References

  1. ^ Adeleye, Gabriel G. (1999). World Dictionary of Foreign Expressions. Ed. Thomas J. Sienkewicz and James T. McDonough, Jr. Wauconda, IL: Bolchazy-Carducci Publishers, Inc. ISBN 0-86516-422-3.
  2. ^ The majority of Hungarian people became Christian in the 10th century. Hungary's first king, Saint Stephen I, took up المسيحية الغربية. Hungary remained solely Catholic until the Reformation took place during the 16th century and, as a result, اللوثرية ثم سريعاً بعد ذلك إلى الكالڤنية started to spread.
  3. ^ J. C. Russell, “Population in Europe 500-1500,” in The Fontana Economic History of Europe: The Middle Ages, ed. Carlo M. Cipolla (London: Collins/Fontana Books, 1972), p. 25.
  4. ^ Emil Valkovics:Demography of contemporary Hungarian society, 1996, p. 15
  5. ^ Kollega Tarsoly, István, ed. (1996). "Magyarország". Révai nagy lexikona (in Hungarian). Volume 21. Budapest: Hasonmás Kiadó. p. 572. ISBN 963-9015-02-4.CS1 maint: Unrecognized language (link)
  6. ^ أ ب Historical World Atlas. With the commendation of the Royal Geographical Society. Carthographia, Budapest, Hungary, 2005. ISBN 963-352-002-9
  7. ^ Élesztős László; et al., eds. (2004). "Magyarország". Révai új lexikona (in Hungarian). Volume 13. Budapest: Hasonmás Kiadó. pp. 882, 895. ISBN 963-9556-13-0.CS1 maint: Unrecognized language (link)
  8. ^ أ ب ت ث Kristó Gyula - Barta János - Gergely Jenő: Magyarország története előidőktől 2000-ig (History of Hungary from the prehistory to 2000), Pannonica Kiadó, Budapest, 2002, ISBN 963-9252-56-5, p. 687, pp. 37, pp. 113 ("Magyarország a 12. század második felére jelentős európai tényezővé, középhatalommá vált."/"By the 12th century Hungary became an important European constituent, became a middle power.", "A Nyugat részévé vált Magyarország.../Hungary became part of the West"), pp. 616–644
  9. ^ Stickel, Gerhard (1 January 2010). "National, regional and minority languages in Europe: contributions to the annual conference 2009 of EFNIL in Dublin". Peter Lang – via Google Books.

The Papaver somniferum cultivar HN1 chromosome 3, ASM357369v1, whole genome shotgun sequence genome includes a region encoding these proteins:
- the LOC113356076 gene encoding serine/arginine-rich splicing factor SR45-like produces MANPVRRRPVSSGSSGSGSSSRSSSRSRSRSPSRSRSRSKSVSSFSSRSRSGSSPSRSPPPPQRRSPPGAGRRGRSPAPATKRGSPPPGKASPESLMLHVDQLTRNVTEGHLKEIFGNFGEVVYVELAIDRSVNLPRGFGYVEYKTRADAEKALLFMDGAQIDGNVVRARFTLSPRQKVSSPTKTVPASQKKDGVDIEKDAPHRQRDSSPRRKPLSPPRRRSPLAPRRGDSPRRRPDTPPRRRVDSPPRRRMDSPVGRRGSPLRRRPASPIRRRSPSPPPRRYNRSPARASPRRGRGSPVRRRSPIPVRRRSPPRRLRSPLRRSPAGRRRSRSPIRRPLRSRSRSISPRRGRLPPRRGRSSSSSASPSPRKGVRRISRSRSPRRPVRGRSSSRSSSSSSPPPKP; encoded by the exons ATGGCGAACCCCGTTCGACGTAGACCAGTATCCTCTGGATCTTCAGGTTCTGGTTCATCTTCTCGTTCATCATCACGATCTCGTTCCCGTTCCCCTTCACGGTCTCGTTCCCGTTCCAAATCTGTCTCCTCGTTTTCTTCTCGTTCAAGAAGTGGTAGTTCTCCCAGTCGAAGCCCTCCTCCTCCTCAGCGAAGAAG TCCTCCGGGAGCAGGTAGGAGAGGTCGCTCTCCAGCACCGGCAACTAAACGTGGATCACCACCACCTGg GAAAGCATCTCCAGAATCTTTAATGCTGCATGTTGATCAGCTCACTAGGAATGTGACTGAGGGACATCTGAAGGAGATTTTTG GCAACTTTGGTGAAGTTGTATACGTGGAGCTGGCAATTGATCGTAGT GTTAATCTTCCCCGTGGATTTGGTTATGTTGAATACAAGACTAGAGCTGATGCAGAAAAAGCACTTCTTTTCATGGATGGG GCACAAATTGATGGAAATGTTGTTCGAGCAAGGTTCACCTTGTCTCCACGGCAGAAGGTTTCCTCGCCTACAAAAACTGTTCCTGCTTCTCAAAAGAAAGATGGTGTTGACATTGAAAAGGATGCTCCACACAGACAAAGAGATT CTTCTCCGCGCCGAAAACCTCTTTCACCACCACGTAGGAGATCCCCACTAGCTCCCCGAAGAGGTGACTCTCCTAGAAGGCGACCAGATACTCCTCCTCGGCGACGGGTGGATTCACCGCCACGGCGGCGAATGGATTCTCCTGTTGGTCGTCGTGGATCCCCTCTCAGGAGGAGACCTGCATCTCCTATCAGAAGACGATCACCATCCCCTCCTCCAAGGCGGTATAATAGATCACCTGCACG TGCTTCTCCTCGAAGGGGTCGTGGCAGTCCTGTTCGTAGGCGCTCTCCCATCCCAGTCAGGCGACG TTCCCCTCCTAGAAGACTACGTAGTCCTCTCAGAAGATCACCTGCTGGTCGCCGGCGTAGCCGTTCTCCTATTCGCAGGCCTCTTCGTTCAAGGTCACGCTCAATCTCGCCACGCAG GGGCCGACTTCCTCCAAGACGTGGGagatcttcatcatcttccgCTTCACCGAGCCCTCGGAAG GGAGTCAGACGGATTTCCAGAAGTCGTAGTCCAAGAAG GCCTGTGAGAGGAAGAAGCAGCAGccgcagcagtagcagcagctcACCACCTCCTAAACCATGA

10. ^ "Hungary - history - geography".
  11. ^ "Hungary: St. Stephen's Day - office Holidays".
  12. ^ Hintersteiner, Norbert (9 February 2017). "Naming and Thinking God in Europe Today: Theology in Global Dialogue". Rodopi – via Google Books.
  13. ^ "Magyarország geográfiai szótára".
  14. ^ Fundamental Law of Hungary (2012), Wikisource
  15. ^ Francis Tapon: The Hidden Europe: What Eastern Europeans Can Teach Us, Thomson Press India, 2012
  16. ^ Molnar, A Concise History of Hungary, p. 262
  17. ^ Richard C. Frucht, Eastern Europe: An Introduction to the People, Lands, and Culture p. 359-360M1

Further reading

  • Engel, Pál. The Realm of St Stephen: A History of Medieval Hungary, 895-1526. (2001).
  • Frucht, Richard. Encyclopedia of Eastern Europe: From the Congress of Vienna to the Fall of Communism (2000) online edition
  • Hoensch, Jörg K., and Kim Traynor. A History of Modern Hungary, 1867–1994 (1996) online edition
  • Hanak, Peter et al. A History of Hungary (1994)
  • Kontler, Laszlo. A History of Hungary (2006) excerpt and text search
  • Molnár, Miklós, and Anna Magyar. A Concise History of Hungary (2001) excerpt and text search
  • Palffy, Geza. The Kingdom of Hungary and the Habsburg Monarchy in the Sixteenth Century (East European Monographs, distributed by Columbia University Press, 2010) 406 pages; Covers the period after the battle of Mohacs in 1526 when the Kingdom of Hungary was partitioned in three, with one segment going to the Habsburgs.

External links

قالب:HUCountiesto1918

Coordinates: 47°28′N 19°03′E / 47.467°N 19.050°E / 47.467; 19.050